You won’t find Minneapolis highlighted in as many travel guides compared to the uber-famous US cities, but that’s a sore mistake – this city is seriously underrated. With arts, music, global culture, an award-winning restaurant scene, Minneapolis has a magnitude of top-notch activities and attractions that’ll rival anyone’s favorite coastal cities.

With dramatically less of the congested crowds yet all of the same metropolitan energy, it’s no wonder that Minneapolis has remained a hidden gem of the Midwest. While you’re in town, be sure to check off a few of Minneapolis’ top things to do.

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Stone Arch Bridge crosses the Mississippi River into downtown Minneapolis. © CK Foto / Shutterstock

Take a stroll across Stone Arch Bridge

An iconic emblem of Minneapolis, Stone Arch Bridge is one of those non-negotiable “must visit” places in the city. This former railroad bridge turned pedestrian haven crosses over the mighty Mississippi River from St. Anthony Main into downtown, with giant archways made from limestone and granite. Here, everyone convenes – spandex-clad cyclists, older folks out for a leisurely stroll, college students – it’s like a little microcosm of the city on one 2,100-foot-long bridge.

Grab a beer at a craft brewery

At this point, craft beer is to Minneapolis as red wine is to Bordeaux. A bold statement, but true: the local brewery scene has rapidly blossomed in the past decade, and it’s only continuing to grow. It’s hard to narrow down all of the glory into one paragraph, but you’ll find breweries in droves in the Northeast neighborhood, which is chock-full of craft beer, dive bars and lots of art. Take your pick between the bright and airy interior of Bauhaus Brew Labs, city-spirited pours at 612Brew or a grand variety of ciders at Sociable Cider Works. Outside of Northeast, just west of downtown, a visit to the Latin-influenced brewery La Doña Cerveceria is also well worth your while.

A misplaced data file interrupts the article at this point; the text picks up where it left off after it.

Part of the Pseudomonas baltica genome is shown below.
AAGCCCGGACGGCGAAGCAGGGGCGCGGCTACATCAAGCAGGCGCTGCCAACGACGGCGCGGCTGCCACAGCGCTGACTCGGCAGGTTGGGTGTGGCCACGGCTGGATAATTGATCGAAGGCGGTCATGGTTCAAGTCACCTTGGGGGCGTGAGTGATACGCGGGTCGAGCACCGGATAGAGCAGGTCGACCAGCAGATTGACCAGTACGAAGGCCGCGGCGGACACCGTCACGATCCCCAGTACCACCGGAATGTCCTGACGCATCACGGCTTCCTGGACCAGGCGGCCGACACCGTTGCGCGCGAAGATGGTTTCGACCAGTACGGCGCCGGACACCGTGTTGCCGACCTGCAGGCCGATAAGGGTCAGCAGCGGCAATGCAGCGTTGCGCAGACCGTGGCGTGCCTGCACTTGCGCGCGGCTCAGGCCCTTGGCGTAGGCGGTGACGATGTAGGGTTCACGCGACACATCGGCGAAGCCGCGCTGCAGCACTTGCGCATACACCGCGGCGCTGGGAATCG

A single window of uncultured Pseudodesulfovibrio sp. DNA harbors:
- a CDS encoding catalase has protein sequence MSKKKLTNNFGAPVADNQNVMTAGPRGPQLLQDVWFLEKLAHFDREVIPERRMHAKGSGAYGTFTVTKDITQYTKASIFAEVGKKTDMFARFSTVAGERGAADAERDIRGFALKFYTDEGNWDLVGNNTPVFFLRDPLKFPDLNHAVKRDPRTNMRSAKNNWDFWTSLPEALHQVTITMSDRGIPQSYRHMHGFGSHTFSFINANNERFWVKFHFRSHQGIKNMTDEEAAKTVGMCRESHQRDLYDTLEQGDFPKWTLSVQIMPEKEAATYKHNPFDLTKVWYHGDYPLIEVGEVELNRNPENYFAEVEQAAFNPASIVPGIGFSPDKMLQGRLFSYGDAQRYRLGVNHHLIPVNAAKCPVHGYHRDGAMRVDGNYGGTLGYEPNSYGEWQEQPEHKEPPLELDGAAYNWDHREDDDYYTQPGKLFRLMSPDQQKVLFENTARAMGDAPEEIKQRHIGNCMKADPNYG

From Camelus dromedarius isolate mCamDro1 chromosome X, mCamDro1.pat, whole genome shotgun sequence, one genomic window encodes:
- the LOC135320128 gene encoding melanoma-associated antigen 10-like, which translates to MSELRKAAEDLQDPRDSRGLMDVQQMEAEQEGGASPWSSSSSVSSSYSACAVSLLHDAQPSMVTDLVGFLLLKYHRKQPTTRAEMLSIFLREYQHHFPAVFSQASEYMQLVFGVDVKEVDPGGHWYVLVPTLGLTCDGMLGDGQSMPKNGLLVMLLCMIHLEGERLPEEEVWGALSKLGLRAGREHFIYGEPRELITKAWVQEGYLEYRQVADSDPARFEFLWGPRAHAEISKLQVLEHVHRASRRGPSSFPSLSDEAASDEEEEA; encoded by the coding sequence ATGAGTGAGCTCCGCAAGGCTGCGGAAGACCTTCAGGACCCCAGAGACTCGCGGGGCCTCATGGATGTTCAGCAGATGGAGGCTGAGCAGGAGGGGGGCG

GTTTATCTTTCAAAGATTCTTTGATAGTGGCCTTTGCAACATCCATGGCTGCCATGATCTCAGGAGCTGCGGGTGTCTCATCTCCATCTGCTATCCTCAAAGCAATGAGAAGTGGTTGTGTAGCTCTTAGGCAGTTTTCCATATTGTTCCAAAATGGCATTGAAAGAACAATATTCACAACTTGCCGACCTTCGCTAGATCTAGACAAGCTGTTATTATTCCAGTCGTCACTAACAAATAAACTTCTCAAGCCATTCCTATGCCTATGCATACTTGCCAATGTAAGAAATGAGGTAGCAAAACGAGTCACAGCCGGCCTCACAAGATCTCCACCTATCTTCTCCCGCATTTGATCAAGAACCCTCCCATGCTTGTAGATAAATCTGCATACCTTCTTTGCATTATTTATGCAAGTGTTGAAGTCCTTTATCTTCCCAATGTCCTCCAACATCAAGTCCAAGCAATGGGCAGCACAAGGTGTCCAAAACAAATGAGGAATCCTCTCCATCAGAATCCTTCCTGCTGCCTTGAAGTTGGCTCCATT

Visit Minneapolis’ art museums and galleries

Between immersive modern art installations and galleries furnished with antiques that’ll transport you back decades, the art scene in Minneapolis is both broad and full of depth. The Walker Art Center is one of the more well known of the lot, with an impressive selection of contemporary art. Only five minutes southeast by car, the Minneapolis Institute of Art has more than 90,000 works that span 5000 years of history. With cozy interiors and a seemingly endless array of rooms to meander about, it’s pretty unbeatable.

Don’t snooze on the smaller galleries, either. The Northeast Minneapolis Arts District is teeming with artist lofts and open house events, an ideal way to get a feel for the local art scene.

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The Minneapolis Sculpture Garden is home to Hahn/Cock, a statue of a giant blue rooster by German artist Katharina Fritsch. © CK Foto/ Shutterstock

Walk around the Minneapolis Sculpture Garden

The Minneapolis Sculpture Garden wows with some of the most postcard-like views around town, plus the giant Spoonbridge and Cherry sculpture that has become a symbol of the city. It’s what Minneapolis locals would describe as touristy, though well-loved, and with good reason. Amid the garden, you’ll also find a strikingly large blue rooster sculpture, a smattering of funky geometric installations and ample footpaths for perusing the area. Turn it into a full-day arty excursion by popping into the Walker Art Center while you’re there. It’s right next door.

Experience Somali culture and cuisine 

Minnesota is home to the largest population of Somali residents in the United States, and you’ll find an abundance of culture and cuisine in the West Bank neighborhood of Minneapolis. Enticingly fragrant dishes – such as rich curries and sambusas – can also be found around within the Midtown Global Market or Karmel Mall, both indoor marketplaces with myriad vendors. Further south on Lake Street, the Somali Museum of Minnesota holds a gallery of nomadic artifacts from Somalia, community events and immersive educational experiences.